HHomeBackground Color:He
LiBeRadon Pictures PageBlack White GrayBCNOFNe
NaMgRadon Technical DataAlSiPSClAr
KCaRadon Isotope DataScTiVCrMnFeCoNiCuZnGaGeAsSeBrKr


Atomic Weight 222[note]
Density 9.73 g/l[note]
Melting Point -71 °C
Boiling Point -61.7 °C
Full technical data

Radon is an invisible, radioactive gas, thus hard to photograph. This granite ball reminds us that the source of most radon in people's basements is the decay of traces of uranium and thorium in granite bedrock.

Scroll down to see examples of Radon.
The Elements book Mad Science book Periodic Table Poster  Click here to buy a book, photographic periodic table poster, card deck, or 3D print based on the images you see here!
Radon Electronic radon gas detector

Electronic radon gas detector.
Continuous electronic radon gas monitor that reads out in Pico-curies per liter. You can choose between averaging over a few days, or over the whole time the monitor has been installed.
Source: Catalog
Contributor: Theodore Gray
Acquired: 29 April, 2009
Text Updated: 28 June, 2009
Price: $120
Size: 5"
Purity: 0%
Radon Single-use radon gas detector

Single-use radon gas detector.
Small vial you put in your basement for a couple of days, then mail in to a lab for testing, to see how much radon you've got.
Source: Hardware Store
Contributor: Theodore Gray
Acquired: 29 April, 2009
Text Updated: 30 April, 2009
Price: $10
Size: 2"
Purity: 0%
Radon Radium bath house postcard

Radium bath house postcard.
Postcard about a radium bath house, listed here because most of the radioactivity in the water was probably from radon, not radium.
Source: eBay seller beckyj29
Contributor: Theodore Gray
Acquired: 25 April, 2009
Text Updated: 25 April, 2009
Price: $1.25
Size: 6"
Purity: 0%
Radon Granite sphere

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Granite sphere.
Radon is a hard element to pin down: You can't see it because it's a clear gas, and you can't even have a vial of it because it's extremely radioactive and has a half life of only 3.2 days. One place it can be found, if only in microscopic and invisible quantities, is in granite rocks. Granite contains uranium and thorium impurities, which constantly give off small amounts of radon gas. This is why areas of the country with certain kinds of bedrock also have problems with radon collecting in basements. And it's why large granite buildings are measurably more radioactive than normal.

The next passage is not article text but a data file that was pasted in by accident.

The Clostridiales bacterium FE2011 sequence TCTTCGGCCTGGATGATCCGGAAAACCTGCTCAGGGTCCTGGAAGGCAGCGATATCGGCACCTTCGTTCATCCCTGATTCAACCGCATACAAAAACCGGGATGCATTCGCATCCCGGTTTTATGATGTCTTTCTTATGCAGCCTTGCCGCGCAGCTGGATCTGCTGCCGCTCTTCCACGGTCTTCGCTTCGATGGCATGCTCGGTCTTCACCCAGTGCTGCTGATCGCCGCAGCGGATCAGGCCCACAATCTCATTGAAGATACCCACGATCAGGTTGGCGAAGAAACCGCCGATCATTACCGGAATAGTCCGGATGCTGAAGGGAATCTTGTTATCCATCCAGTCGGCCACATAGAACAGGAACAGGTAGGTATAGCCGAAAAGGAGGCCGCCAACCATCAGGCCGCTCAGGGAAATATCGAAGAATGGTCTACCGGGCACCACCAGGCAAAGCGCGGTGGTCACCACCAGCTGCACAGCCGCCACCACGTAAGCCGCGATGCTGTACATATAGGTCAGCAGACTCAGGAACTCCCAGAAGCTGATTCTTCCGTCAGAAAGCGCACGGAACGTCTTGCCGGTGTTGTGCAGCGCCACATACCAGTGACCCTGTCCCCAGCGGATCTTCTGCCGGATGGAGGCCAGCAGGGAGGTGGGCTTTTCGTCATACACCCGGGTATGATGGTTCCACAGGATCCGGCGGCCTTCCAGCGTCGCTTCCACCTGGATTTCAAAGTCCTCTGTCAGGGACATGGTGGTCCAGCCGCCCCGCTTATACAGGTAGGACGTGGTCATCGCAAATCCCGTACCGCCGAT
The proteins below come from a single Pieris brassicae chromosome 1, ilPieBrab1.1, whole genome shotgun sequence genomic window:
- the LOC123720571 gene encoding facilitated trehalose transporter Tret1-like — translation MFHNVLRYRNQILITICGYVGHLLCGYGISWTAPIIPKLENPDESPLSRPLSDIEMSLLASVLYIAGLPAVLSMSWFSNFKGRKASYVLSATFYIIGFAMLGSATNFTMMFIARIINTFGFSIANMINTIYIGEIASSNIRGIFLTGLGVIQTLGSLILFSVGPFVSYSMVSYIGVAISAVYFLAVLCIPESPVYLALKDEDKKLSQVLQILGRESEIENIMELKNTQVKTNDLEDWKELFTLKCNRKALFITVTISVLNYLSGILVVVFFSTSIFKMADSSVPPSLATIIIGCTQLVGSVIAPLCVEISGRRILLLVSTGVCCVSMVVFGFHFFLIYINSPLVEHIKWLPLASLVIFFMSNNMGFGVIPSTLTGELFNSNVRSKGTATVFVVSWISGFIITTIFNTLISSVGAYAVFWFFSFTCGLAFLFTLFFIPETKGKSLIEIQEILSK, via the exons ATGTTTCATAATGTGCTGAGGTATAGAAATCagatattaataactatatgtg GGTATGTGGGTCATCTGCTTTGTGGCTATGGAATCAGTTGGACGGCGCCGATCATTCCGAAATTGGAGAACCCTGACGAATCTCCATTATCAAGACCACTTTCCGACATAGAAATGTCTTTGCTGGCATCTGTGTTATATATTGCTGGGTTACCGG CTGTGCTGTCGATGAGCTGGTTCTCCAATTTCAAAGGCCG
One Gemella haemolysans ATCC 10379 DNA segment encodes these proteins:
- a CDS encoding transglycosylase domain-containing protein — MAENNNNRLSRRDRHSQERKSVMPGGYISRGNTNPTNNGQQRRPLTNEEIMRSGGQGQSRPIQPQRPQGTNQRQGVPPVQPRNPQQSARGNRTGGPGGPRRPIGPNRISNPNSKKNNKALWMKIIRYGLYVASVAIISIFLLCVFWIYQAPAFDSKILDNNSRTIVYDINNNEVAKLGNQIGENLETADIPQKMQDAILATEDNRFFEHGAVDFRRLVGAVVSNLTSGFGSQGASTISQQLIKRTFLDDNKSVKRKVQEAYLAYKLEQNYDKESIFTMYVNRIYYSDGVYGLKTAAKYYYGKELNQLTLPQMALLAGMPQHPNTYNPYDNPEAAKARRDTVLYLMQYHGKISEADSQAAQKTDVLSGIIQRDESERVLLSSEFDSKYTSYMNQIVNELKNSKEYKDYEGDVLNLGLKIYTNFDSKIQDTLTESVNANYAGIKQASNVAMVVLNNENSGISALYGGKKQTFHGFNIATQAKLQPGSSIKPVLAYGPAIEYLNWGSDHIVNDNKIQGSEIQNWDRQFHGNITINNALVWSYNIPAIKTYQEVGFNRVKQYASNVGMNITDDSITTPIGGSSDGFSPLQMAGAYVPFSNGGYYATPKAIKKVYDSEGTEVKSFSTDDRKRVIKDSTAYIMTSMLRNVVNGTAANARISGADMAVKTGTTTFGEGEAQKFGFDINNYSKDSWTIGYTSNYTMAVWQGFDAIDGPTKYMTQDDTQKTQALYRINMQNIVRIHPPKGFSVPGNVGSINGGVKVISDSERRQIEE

I chose this sample to represent its element in my Photographic Periodic Table Poster. The sample photograph includes text exactly as it appears in the poster, which you are encouraged to buy a copy of.
Periodic Table Poster

Source: Kinetic Fountains
Contributor: Theodore Gray
Acquired: 10 August, 2005
Text Updated: 4 May, 2007
Price: $120
Size: 10"
Purity: 0.00001%
Radon Sample from the Everest Set

Sample from the Everest Set.
Up until the early 1990's a company in Russia sold a periodic table collection with element samples. At some point their American distributor sold off the remaining stock to a man who is now selling them on eBay. The samples (except gases) weigh about 0.25 grams each, and the whole set comes in a very nice wooden box with a printed periodic table in the lid.

Radioactive elements like this one are represented in this particular set by a non-radioactive dummy powder, which doesn't look anything like the real element. (In this case a sample of the pure element isn't really practical anyway.)

To learn more about the set you can visit my page about element collecting for a general description and information about how to buy one, or you can see photographs of all the samples from the set displayed on my website in a periodic table layout or with bigger pictures in numerical order.

Source: Rob Accurso
Contributor: Rob Accurso
Acquired: 7 February, 2003
Text Updated: 18 January, 2009
Price: Donated
Size: 0.2"
Purity: 0%
Radon Sample from the RGB Set

Sample from the RGB Set.
The Red Green and Blue company in England sells a very nice element collection in several versions. Max Whitby, the director of the company, very kindly donated a complete set to the periodic table table.